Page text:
Her name means: "The Seventh Daughter" or "The Daughter of an Oath"
Her character: Her beauty made her victim to a king's desire. Though it is difficult to discern her true character, she seems to have found the courage to endure tragedy, winning the king's confidence and eventually securing the kingdom for her son Solomon. Her sorrow: To have been molested by a supposedly godly man, who then murdered her husband. To have suffered the loss of one of her sons. Her joy: To have given birth to five sons, one of whom became king of Israel after David's death. Key Scriptures:2 Samuel 11:1-12:25
Bathsheba squeezed the sponge, moving it rhythmically across her body as though to calm the restless cadence of her thoughts. Normally, she looked forward to the ritual bath marking the end of her monthly period, but tonight the water soothed her skin without refreshing her spirit.
She should be glad for the cool breeze. For flowers. For a lush harvest. But spring could also yield its crop of sorrows, as she well knew. Spring was the season for armies and battles. Once the rains had ceased and the harvest had been gathered, men marched off to war, leaving their women behind.
Bathsheba shivered as she stood up. Though her husband, Uriah, was a seasoned soldier, she still worried about him, wishing she could fall asleep in his arms. But he was camped with the rest of the king's army beneath the open skies of Rabbah, an Ammonite fortress some forty miles northeast of Jerusalem.
The king rose from his bed, unable to sleep. Pacing across the palace roof, he gazed at the city below. Jerusalem seemed calm, a city at peace with itself though at war with its neighbors. Soon his soldiers would gather a great harvest of Ammonite captives, laborers for his expanding kingdom. The casual observer might have thought David a man at peace with his growing power. Instead, the king could not quiet an increasing sense of discontent.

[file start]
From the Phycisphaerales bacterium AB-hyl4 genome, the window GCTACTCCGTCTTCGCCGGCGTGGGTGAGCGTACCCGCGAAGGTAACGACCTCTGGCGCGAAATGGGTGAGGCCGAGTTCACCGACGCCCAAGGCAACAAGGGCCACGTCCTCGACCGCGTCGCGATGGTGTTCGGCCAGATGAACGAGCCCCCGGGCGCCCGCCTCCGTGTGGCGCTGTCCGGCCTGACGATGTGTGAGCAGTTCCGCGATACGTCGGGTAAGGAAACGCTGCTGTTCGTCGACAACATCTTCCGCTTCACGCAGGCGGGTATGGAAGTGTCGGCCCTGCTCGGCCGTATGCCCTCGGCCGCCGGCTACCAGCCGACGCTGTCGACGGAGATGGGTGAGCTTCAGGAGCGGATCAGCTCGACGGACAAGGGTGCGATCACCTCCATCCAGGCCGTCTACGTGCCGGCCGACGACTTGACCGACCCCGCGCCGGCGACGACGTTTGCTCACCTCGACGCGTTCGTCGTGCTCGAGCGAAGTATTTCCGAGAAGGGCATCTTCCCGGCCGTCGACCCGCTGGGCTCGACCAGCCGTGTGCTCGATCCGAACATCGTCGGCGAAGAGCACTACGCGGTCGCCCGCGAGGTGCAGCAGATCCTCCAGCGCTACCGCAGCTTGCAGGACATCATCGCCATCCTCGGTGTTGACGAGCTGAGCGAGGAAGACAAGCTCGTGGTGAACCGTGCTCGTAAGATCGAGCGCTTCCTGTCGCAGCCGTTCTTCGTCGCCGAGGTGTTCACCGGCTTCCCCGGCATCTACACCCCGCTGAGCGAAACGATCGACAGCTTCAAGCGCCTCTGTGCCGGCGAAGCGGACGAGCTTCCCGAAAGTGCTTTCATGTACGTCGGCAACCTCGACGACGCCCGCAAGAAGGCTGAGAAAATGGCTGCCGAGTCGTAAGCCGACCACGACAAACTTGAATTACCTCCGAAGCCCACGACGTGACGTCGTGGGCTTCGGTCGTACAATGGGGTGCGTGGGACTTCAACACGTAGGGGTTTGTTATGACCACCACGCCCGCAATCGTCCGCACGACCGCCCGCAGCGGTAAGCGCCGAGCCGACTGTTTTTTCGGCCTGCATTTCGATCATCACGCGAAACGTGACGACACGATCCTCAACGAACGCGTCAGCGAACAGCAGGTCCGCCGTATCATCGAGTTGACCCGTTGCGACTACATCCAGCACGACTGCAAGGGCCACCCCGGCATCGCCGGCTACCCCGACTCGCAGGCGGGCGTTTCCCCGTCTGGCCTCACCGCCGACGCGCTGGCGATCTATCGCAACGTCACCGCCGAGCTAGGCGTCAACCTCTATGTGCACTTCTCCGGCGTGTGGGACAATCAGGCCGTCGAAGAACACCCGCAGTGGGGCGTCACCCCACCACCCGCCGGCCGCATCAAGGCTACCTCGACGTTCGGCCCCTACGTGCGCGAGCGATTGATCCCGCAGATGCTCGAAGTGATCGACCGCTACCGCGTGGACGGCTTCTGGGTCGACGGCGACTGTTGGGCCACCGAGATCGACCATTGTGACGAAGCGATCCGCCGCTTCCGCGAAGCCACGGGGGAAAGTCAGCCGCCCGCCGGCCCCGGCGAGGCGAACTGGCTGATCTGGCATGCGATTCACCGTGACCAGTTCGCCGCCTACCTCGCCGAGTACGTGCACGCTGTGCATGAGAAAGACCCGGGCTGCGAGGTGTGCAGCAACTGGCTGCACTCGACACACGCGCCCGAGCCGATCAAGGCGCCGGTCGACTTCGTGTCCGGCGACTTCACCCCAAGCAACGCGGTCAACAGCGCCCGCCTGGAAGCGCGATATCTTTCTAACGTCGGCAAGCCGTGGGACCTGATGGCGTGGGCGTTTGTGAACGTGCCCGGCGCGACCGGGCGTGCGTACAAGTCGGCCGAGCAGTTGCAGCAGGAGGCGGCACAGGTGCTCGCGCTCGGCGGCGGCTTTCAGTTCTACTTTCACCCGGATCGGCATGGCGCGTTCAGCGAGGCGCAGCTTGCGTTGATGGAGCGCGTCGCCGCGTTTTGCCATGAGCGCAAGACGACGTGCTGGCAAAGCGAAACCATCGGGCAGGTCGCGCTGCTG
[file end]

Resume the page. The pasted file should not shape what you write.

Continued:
Then, in the half-light, David noticed the figure of a young woman bathing in the walled garden of a house below him. He leaned against the outer edge of the roof for a closer view. Wet hair curling languidly against skin soft as lamb's wool. Breasts like rounded apples. He reached as though to steal a touch. Unaware of watching eyes, the woman toweled herself dry and stepped into the house. He waited and watched, but even the king could not see through walls.
Over the next few days, David made inquiries and discovered that the vision had a name: She was Bathsheba, the wife of one of his soldiers, Uriah the Hittite. He sent for her. She came to him and became pregnant with his child.
Fearing discovery, the king ordered Uriah home from battle. But the soldier surprised him by refusing to spend the night with his wife: "The ark and Israel and Judah are staying in tents, and my lord's men are camped in the open fields. How could I go to my house to eat and drink and lie with my wife? As surely as you live, I will not do such a thing!"
So David convinced Uriah to spend another day in Jerusalem, managing to get him drunk. Surely the wine would overcome his scruples. But it didn't. So David played his last card, entrusting Bathsheba's husband with a letter to Joab, commander of the army. It read: "Put Uriah in the front line where the fighting is fiercest. Then withdraw from him so he will be struck down and die."
So Uriah died by treachery, and David claimed Bathsheba as his wife, her child as his own.